Jonathan Stein, the UC student regent, told the Los Angeles Times that a settlement of some sort was unquestionably in order. “We did an injustice to our students that day at Davis, and some amount of recompense is appropriate. More importantly, it’s time for us as an institution to publicly acknowledge that’s not the way we should treat our students; we were wrong, and we are moving forward,” Stein said.

However, in the stipulation for settlement, “UC denies the plaintiffs’ allegations. This is a mediated settlement that was approved by the Board of Regents. We believe the proposed settlement is in the best interests of the University of California,” said UC spokesman Steve Montiel.

The settlement remains subject to approval by a federal court judge, but the principals expect that to happen shortly.

John Pike: $4 Million Man

Lt. John Pike with pepper spray and Lolspeak caption.

Lt. John Pike with pepper spray and Lolspeak caption.

We can now start to do the math on what UC Davis has spent to dig itself out of the hole that John Pike dug that institution into.

  • Marsh Risk Consulting, a “crisis communications consultant” (for which read: spin doctor), hired four days after the pepper-spraying, was paid $120,000.
  • The law firm of Munger, Tolles & Olsen, which represented the university in this lawsuit, was paid $320,000.
  • The Kroll consulting group, hired to do an independent review of the incident, was paid $445,879.40.
  • In addition, an internal affairs investigation into Pike’s actions cost the university $230,256.73.
  • Salaries for the UC Davis police officers put on paid leave prior to their resignations and/or firings cost the university an estimated $148,300.
  • Subtotal: $1,116,135.
Alexander P. Lee, former officer in the UC Davis Police Dept., in action on November 18, 2011. Photo by N. George Harris, courtesy of Creative Commons.

Alexander P. Lee, former officer in the UC Davis Police Dept., in action on November 18, 2011. Photo by N. George Harris, courtesy of Creative Commons.

Note: The two officers who deployed the pepper spray, Lt. John Pike and Officer Alexander P. Lee (also known as “Officer O.” in the Reynoso report), no longer work for the campus police force but were paid for several months while on paid leave during investigations of the incident, as was UC Davis Police Chief Annette Spicuzza, their commanding officer. (Click here for an article on the identification of Lee as the second perpetrator of unauthorized pepper-spraying, based on photographic evidence.) Pike collected an estimated $70K of his salary while on paid leave, Lee an estimated $20K, Spicuzza an estimated $58,300. (Pike’s annual salary was $121,680; Lee’s was $57,060; and Spicuzza’s was $140,000.)

This does not take into account the amount of salaried time devoted to this crisis by UC president Mark Yudof, UC Davis Chancellor Linda Katehi, and countless others within the UC system. I’d estimate that, conservatively, at another $1 million. We must also factor in the damage to the reputation of UC Davis resulting from the deluge of international bad publicity; again, a cautious guess gives me another $1 million.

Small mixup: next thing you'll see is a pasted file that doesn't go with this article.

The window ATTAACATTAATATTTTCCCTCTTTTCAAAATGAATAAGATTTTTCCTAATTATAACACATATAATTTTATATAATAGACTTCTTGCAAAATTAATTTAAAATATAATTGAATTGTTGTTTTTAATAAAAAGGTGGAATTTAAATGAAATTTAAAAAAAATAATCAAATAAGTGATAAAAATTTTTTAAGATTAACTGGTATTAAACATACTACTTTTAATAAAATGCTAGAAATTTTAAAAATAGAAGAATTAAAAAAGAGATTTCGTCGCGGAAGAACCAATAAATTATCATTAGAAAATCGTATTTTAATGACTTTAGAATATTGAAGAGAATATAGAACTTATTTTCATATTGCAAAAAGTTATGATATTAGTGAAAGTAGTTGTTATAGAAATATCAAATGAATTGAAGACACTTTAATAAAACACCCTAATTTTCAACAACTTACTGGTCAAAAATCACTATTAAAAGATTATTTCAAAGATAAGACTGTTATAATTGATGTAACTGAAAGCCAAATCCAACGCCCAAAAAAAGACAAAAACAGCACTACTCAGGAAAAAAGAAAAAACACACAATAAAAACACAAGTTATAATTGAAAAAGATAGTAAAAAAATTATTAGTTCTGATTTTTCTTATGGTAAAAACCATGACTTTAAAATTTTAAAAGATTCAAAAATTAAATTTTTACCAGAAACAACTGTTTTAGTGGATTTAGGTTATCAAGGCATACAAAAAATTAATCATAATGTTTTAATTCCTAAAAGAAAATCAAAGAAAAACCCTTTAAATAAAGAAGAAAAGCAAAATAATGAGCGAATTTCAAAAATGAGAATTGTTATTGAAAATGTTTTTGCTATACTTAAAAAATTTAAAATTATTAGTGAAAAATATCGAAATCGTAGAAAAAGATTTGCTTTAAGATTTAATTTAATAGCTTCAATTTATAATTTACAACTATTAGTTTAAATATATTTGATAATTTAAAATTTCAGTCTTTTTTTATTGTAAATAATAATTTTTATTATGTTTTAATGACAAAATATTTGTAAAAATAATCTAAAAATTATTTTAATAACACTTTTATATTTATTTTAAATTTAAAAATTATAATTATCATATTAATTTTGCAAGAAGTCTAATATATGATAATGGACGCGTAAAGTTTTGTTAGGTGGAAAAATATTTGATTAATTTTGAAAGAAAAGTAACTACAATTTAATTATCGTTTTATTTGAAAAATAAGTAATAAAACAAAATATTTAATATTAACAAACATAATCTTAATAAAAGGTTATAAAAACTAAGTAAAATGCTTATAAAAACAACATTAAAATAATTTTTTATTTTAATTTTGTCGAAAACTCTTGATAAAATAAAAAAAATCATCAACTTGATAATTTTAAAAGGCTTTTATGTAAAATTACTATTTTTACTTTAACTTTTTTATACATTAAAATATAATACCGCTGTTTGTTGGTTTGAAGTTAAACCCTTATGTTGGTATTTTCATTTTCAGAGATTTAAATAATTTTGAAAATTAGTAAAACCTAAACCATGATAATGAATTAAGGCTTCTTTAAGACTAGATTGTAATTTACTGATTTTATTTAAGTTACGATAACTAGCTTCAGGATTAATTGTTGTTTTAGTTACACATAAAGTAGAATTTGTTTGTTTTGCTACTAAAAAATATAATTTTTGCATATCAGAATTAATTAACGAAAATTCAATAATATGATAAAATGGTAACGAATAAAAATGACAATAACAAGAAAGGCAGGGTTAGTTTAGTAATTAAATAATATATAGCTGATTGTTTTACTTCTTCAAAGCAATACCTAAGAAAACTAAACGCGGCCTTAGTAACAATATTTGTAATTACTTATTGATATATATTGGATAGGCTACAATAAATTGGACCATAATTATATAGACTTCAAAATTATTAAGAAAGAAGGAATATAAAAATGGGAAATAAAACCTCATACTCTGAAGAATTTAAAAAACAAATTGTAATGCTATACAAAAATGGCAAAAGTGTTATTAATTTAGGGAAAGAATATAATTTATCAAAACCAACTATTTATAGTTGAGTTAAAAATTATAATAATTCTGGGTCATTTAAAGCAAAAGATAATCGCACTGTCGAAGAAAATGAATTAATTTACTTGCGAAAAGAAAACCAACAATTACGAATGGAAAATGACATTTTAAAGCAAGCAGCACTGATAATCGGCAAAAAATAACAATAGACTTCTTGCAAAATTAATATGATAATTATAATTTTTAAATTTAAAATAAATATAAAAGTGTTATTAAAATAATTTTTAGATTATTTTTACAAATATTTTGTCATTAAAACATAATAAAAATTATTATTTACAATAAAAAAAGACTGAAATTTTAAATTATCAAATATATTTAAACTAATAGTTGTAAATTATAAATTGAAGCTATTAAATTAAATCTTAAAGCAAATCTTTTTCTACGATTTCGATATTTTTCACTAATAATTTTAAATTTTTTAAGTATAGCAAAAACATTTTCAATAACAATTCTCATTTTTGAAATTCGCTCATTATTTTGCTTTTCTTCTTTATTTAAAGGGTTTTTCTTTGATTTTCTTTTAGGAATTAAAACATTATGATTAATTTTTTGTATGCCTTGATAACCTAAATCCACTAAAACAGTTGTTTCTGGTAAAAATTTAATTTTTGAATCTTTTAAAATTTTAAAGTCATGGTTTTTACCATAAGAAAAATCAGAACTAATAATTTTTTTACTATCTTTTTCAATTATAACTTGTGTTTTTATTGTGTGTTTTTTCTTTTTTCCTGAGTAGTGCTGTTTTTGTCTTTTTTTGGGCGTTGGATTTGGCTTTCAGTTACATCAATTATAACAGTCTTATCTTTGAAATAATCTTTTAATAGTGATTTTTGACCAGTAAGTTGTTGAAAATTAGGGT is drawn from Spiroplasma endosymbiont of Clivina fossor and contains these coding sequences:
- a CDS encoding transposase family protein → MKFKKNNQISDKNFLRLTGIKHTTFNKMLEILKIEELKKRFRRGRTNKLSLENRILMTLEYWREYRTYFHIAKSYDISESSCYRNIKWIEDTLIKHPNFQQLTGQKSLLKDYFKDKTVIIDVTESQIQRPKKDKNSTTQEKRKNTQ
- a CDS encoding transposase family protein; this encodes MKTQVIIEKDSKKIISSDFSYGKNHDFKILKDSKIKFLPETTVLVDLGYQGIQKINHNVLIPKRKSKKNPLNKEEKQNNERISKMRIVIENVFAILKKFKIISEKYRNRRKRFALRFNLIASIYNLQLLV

John Pike, infinite recession memeSo: To the $1 million settlement we add the $1,116,135 in actual monies paid out to manage this crisis, plus $1 million for other internal expenses and $1 million for diminished reputation. And let’s not forget the $240K Pike cost the university in 2008 as settlement in a 2003 racial and sexual discrimination lawsuit resulting from his alleged homophobic slurs directed at an openly gay Asian-American fellow officer.

Grand total so far: $4,356,135.

That’s one pricey hire.

For an index of links to all posts related to this story, click here.

This post supported by a donation from the Estate of Lyle Bongé.

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2 comments to Lt. John Pike Goes Viral (8)

  • You have to wonder why Pike was protected at these costs, financially, and in terms of their credibility.

    • A. D. Coleman

      Settlements make the problems go away, leaving the accused with a certain level of deniability, since they typically stipulate that they do not constitute an admission of guilt.
      Pike behaved well from the filing of that suit in 2003 till the pepper-spray event of late ’11 — roughly eight years with no complaints on his record. So the university had no reason to believe that he’d plunge them into trouble this deep.
      Once he did so, the university was protecting itself, not Pike. I’m sure that if they had found some way to throw him to the wolves, they’d have done so. From a contractual standpoint, however, he was their instrument. And the bollixed chain of command there, the conflicting instructions and questionable legality of the police intrusion, left much to his discretion — too much, obviously, but that’s the university’s fault.
      The timing of Pike’s dismissal in July suggests that they waited until they felt they had sufficient legal grounds (the Kroll and Reynoso reports) to do so without risking a wrongful-termination suit from him.